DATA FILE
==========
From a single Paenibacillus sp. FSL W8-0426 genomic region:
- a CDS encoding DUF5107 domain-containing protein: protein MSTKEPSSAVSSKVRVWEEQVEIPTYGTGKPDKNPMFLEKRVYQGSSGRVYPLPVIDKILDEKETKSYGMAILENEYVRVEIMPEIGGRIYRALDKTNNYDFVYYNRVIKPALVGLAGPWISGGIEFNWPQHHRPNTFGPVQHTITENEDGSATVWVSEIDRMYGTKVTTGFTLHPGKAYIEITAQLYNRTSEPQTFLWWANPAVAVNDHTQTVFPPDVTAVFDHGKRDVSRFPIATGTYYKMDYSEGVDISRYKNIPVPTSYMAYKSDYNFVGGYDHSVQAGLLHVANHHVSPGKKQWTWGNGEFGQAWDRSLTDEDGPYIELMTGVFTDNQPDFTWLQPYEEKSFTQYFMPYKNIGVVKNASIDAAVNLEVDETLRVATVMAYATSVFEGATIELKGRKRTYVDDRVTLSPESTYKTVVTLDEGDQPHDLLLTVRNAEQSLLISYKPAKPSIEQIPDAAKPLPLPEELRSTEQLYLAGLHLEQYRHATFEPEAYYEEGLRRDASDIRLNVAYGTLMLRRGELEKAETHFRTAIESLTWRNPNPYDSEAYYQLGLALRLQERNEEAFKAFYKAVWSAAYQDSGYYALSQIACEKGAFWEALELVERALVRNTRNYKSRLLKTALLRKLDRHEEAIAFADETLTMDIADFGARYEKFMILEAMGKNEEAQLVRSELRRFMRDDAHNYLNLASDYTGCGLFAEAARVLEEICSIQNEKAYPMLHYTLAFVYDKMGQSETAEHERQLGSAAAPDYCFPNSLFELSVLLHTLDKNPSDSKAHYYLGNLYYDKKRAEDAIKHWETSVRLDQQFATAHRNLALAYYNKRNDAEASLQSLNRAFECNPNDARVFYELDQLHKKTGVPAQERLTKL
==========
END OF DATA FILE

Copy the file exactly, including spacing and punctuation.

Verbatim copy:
From a single Paenibacillus sp. FSL W8-0426 genomic region:
- a CDS encoding DUF5107 domain-containing protein: protein MSTKEPSSAVSSKVRVWEEQVEIPTYGTGKPDKNPMFLEKRVYQGSSGRVYPLPVIDKILDEKETKSYGMAILENEYVRVEIMPEIGGRIYRALDKTNNYDFVYYNRVIKPALVGLAGPWISGGIEFNWPQHHRPNTFGPVQHTITENEDGSATVWVSEIDRMYGTKVTTGFTLHPGKAYIEITAQLYNRTSEPQTFLWWANPAVAVNDHTQTVFPPDVTAVFDHGKRDVSRFPIATGTYYKMDYSEGVDISRYKNIPVPTSYMAYKSDYNFVGGYDHSVQAGLLHVANHHVSPGKKQWTWGNGEFGQAWDRSLTDEDGPYIELMTGVFTDNQPDFTWLQPYEEKSFTQYFMPYKNIGVVKNASIDAAVNLEVDETLRVATVMAYATSVFEGATIELKGRKRTYVDDRVTLSPESTYKTVVTLDEGDQPHDLLLTVRNAEQSLLISYKPAKPSIEQIPDAAKPLPLPEELRSTEQLYLAGLHLEQYRHATFEPEAYYEEGLRRDASDIRLNVAYGTLMLRRGELEKAETHFRTAIESLTWRNPNPYDSEAYYQLGLALRLQERNEEAFKAFYKAVWSAAYQDSGYYALSQIACEKGAFWEALELVERALVRNTRNYKSRLLKTALLRKLDRHEEAIAFADETLTMDIADFGARYEKFMILEAMGKNEEAQLVRSELRRFMRDDAHNYLNLASDYTGCGLFAEAARVLEEICSIQNEKAYPMLHYTLAFVYDKMGQSETAEHERQLGSAAAPDYCFPNSLFELSVLLHTLDKNPSDSKAHYYLGNLYYDKKRAEDAIKHWETSVRLDQQFATAHRNLALAYYNKRNDAEASLQSLNRAFECNPNDARVFYELDQLHKKTGVPAQERLTKL